What I have done by declaring myself so openly, by doing nothing to hide my personal identity, is leave myself open to surveillance and attack. Mr. Trump has at his disposition the vast powers of the National Security Agency along with other agencies and resources. He could direct someone (or a team of folks) to look into private online accounts (email accounts, user accounts with online vendors, online identities used to download software and media, private journals that sync across the cloud, etc.), then leverage any embarrassing or troublesome bits of information to compromise, blackmail, coerce or undermine anyone who criticizes or attacks His Magnificence. (Hell, he becomes irate when folks simply choose not to flatter him.)
So I realize that I have left myself extremely vulnerable by blogging and tweeting openly in criticism of this president. Indeed, I am pretty sure that I am already in trouble. I think it’s not impossible for me — along with many others like me — to be targeted at the behest of Donald J. Trump. It would be easy for hackers (whether from the NSA or Russians agents contracting with Mr Trump through his friend Mr. Putin) to uncover and reveal details of my online life that I would rather keep private. Given the level of paranoia and narcissistic self-obsession that we have witnessed in the president and given his unrelenting resentments and bullying against those he considers his enemies, I fully expect to be “compromised” or blackmailed in the near future.
If I were paranoiac, I would probably close all of my online accounts, and sell all of my mutual funds to buy gold, weapons, survival gear and a remote property. Instead, I am willing to face embarrassment and criticism. I am willing to suffer the consequences of my own past words and actions. I will face my own indiscretions and mistakes frankly and without deflecting. I am not like Donald J. Trump. So it’s going to be a tough future for me, I’m afraid.
I don’t see an immense convergence between my personal identities — who I am in my social and professional relationships, in this blog and elsewhere — and that lovely persona of Mad Magazine fame, Alfred E. Neuman. Yet I find myself to be, not unlike the fictional character, somewhat ludicrously clueless. What in the hell do we do about an aggressive, obnoxious, untruthful, self-obsessed, destructive, unethical bully who holds the reins of power, with the majority in both houses of Congress apparently complacent about and complicit in his high-impact foolishness. The scientists and thinkers who make decisions about the Doomsday Clock’s setting have just moved the hands closer to the time of global destruction (two-and-a-half minutes before midnight, changed from 23:57:00, which had been the setting since 2015). This is grave. Serious people analyzing large amounts of data about nuclear weapons, biochemical threats and climate change have come to a careful and measured consensus that the bully in the White House is increasing the level of hazard in an already dangerous world.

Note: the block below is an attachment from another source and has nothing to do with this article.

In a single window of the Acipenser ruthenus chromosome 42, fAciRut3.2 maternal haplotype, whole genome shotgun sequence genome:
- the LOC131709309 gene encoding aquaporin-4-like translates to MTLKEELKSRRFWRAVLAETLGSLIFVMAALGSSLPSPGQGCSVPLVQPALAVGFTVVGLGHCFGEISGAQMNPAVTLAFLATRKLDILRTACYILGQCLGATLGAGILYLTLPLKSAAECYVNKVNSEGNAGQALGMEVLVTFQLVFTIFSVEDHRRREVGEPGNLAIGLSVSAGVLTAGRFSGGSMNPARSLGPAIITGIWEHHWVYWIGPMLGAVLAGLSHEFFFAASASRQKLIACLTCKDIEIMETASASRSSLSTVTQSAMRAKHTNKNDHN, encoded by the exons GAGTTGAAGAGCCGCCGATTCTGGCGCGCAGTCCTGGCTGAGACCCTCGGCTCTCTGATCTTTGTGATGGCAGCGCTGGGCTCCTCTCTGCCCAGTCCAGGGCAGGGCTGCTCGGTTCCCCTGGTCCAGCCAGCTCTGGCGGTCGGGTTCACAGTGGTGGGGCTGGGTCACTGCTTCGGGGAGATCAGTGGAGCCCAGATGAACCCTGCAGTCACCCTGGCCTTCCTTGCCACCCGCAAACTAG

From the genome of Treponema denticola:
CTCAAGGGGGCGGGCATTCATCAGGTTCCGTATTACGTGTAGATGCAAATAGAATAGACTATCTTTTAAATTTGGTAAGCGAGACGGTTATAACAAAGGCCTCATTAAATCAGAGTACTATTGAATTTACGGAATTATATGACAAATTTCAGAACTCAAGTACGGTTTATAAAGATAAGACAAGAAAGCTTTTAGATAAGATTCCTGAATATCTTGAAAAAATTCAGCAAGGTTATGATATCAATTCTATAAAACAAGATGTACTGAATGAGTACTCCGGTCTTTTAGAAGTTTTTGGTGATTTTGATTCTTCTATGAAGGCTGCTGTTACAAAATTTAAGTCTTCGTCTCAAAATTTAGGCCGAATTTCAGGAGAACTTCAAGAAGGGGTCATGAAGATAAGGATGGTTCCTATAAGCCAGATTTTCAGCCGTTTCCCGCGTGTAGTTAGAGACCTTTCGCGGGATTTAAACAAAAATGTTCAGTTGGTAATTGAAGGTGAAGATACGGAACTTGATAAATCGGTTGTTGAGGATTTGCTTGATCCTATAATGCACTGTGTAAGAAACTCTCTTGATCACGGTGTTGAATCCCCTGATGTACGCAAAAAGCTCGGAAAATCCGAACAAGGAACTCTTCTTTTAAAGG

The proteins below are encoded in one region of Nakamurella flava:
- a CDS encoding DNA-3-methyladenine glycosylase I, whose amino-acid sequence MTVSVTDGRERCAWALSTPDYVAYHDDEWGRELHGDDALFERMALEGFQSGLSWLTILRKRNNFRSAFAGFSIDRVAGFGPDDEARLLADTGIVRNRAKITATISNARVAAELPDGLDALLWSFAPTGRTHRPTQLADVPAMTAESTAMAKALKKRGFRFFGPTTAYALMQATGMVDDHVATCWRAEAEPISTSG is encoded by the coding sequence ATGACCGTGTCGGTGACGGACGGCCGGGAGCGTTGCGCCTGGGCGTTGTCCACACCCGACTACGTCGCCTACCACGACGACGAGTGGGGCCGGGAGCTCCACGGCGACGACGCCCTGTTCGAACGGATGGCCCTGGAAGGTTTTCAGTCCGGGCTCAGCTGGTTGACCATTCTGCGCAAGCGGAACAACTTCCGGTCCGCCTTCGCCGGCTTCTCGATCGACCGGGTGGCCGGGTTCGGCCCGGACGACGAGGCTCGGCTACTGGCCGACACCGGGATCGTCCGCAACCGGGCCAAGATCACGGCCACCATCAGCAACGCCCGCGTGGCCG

And so I worry. Except that simply worrying has no positive effect on my mind and body or on the world at large. So I have tried not to worry. I have tried to retreat into Neumanesque ignorance, which is not possible either. It is a dilemma. I do not believe that I can muscle my way out of this emotional quagmire through decisive action, simply because there is so little under my control. Effective action to counter the extremely vigorous ideological push to undo the fabric of progressive, environmentally responsible and socially tolerant American society does not seem possible. Engaging in additional activity (protests, canvassing, lobbying elected officials, engaging in militant projects) certainly does not seem feasible, given my other commitments. What option do I have, other than to worry?